7) Drive-In Saturday (UK RCA 7", 1973). Nothing madly rare about this one... but the b-side, Bowie and the Spiders rocking through Chuck Berry's Round and Round? Spectacular! Mick Ronson's guitar solo is peerless on this.

8) Memory of a Free Festival (UK Mercury 7", 1970). Fantastic, hippy-free reworking of the fantastic and epic song on David's second album. This organ and guitar-heavy release was helpfully split into two parts. That's a very sixties thing to do (just about hanging on into the seventies).

9) Low (UK RCA LP, 1977). Just look at that sleeve. It's like... how more orange could it be? This delicious-looking record, with the song titles and credits confined to a tiny sticker on the back, is so bright and so seventies it can be seen from space. Almost. And, my God, it's a fantastic album.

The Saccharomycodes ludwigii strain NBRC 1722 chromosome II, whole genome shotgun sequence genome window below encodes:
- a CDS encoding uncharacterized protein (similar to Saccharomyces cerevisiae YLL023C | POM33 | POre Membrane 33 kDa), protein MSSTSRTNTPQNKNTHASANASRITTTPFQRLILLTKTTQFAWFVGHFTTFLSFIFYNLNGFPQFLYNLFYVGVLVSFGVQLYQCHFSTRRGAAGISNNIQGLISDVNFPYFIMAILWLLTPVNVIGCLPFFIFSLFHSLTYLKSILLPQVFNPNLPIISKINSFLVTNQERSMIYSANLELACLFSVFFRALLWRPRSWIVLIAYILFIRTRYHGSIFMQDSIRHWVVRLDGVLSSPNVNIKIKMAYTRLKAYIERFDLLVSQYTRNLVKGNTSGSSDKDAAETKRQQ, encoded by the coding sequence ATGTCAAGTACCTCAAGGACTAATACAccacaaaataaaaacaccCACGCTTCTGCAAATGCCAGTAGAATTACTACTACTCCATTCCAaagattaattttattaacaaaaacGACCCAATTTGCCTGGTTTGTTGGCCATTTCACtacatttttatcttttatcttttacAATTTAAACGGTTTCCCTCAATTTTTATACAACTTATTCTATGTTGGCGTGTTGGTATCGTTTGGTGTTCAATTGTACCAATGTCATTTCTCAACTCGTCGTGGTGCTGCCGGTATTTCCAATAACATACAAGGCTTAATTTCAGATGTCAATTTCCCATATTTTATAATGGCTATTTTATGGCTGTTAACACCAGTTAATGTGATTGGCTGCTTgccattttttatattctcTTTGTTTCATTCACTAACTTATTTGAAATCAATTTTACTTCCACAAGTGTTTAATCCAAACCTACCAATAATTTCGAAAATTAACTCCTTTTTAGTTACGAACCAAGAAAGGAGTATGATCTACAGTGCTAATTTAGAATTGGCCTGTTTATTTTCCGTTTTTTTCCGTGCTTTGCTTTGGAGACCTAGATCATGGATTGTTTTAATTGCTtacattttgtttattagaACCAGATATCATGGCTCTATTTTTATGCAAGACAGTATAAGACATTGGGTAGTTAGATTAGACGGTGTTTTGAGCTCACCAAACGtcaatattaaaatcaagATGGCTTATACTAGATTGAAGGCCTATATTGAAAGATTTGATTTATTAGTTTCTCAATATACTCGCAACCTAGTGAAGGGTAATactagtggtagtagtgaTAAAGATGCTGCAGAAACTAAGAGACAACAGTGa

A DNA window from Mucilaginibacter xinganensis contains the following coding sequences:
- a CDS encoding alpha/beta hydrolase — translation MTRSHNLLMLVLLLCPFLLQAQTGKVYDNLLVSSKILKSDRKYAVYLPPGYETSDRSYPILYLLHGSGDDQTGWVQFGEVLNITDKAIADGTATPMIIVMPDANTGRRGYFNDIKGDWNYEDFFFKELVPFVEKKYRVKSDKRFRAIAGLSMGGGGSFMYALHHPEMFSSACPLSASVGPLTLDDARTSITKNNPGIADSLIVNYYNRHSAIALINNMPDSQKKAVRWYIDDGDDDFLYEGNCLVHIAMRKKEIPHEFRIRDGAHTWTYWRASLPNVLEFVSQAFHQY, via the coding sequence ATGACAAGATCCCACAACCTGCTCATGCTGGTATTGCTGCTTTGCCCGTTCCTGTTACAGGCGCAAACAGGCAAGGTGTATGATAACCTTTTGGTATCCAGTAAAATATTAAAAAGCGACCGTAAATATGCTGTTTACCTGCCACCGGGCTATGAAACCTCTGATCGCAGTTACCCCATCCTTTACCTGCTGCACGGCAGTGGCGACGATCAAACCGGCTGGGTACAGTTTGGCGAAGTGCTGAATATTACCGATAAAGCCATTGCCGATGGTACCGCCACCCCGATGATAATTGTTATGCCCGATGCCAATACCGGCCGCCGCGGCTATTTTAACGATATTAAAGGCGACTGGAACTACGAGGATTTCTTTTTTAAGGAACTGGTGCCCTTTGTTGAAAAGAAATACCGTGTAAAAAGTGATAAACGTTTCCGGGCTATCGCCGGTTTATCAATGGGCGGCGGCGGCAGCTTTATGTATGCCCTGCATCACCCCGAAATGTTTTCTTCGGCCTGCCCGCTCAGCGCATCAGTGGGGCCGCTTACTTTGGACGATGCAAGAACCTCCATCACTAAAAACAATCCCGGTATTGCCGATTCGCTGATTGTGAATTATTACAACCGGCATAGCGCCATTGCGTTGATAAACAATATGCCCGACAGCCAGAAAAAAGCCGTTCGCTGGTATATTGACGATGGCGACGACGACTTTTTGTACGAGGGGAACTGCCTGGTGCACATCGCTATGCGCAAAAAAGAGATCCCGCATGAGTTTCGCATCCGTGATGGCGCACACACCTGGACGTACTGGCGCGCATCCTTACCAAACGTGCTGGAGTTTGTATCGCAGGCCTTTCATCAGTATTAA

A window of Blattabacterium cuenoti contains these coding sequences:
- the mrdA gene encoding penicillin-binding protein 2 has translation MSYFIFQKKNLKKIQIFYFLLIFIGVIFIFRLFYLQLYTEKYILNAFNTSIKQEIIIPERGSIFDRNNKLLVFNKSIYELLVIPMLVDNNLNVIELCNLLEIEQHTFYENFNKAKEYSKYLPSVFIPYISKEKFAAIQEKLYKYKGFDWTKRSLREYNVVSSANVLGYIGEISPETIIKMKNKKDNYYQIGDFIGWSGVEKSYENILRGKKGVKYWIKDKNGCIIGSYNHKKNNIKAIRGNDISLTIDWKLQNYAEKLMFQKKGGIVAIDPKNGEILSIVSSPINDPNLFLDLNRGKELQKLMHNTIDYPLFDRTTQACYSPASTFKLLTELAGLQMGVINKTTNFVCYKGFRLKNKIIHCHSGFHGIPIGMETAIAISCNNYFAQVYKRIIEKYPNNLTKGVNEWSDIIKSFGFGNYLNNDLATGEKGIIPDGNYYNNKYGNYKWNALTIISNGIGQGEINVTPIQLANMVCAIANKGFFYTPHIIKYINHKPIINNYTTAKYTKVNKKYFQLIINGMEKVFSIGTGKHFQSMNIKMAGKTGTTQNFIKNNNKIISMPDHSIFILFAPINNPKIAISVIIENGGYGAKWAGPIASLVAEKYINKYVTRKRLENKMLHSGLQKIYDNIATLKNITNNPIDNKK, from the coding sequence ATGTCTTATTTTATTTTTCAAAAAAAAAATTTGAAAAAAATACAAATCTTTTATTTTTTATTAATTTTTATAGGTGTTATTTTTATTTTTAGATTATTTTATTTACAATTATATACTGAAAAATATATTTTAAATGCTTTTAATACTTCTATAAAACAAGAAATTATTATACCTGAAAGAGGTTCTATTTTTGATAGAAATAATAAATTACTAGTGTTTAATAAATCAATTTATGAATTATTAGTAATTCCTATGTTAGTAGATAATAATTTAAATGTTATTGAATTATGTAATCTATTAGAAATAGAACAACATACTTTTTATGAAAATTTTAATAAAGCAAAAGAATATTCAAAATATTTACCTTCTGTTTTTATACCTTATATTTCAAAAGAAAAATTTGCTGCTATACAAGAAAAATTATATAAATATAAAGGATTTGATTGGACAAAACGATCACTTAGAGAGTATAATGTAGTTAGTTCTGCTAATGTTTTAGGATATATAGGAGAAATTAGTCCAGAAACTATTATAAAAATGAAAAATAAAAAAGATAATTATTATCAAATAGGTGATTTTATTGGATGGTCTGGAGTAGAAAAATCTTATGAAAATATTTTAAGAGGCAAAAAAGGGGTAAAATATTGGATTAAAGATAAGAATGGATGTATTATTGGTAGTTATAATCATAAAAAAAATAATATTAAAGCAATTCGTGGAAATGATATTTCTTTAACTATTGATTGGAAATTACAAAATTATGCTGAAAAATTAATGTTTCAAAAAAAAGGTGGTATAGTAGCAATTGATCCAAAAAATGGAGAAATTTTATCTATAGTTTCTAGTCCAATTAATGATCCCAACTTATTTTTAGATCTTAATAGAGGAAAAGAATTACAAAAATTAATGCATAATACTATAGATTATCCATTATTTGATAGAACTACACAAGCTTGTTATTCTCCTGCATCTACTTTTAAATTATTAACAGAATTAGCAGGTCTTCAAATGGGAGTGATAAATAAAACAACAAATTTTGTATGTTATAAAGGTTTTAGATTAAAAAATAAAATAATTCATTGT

10) Davie Jones and the King Bees - Liza Jane (Vocalion UK 7", 1964). In actual fact, I never owned one of these. It's always slipped through my fingers. It's David's official debut on record, and it resonates with me because it's my official debut too: I was born and the record was released on the same day, Friday June 5, 1964. Thanks mum. You done good!

Naturally, Liza Jane on Vocalion has always been a top dollar record. And I've always been too skint to buy one. But one day I might just bring my collector self back into play, and snap one up. One day. One day.

Wednesday, 13 January 2016

Life is a Circus Krone

Yesterday, I boasted of the ingenuity and bravery of the long-distance David Bowie fan. Getting into the smaller, more convincingly sold-out shows could take a great deal of imaginative effort. So I claimed. But it was all talk, no trousers. I should have offered an example, but I didn't.

Here's one...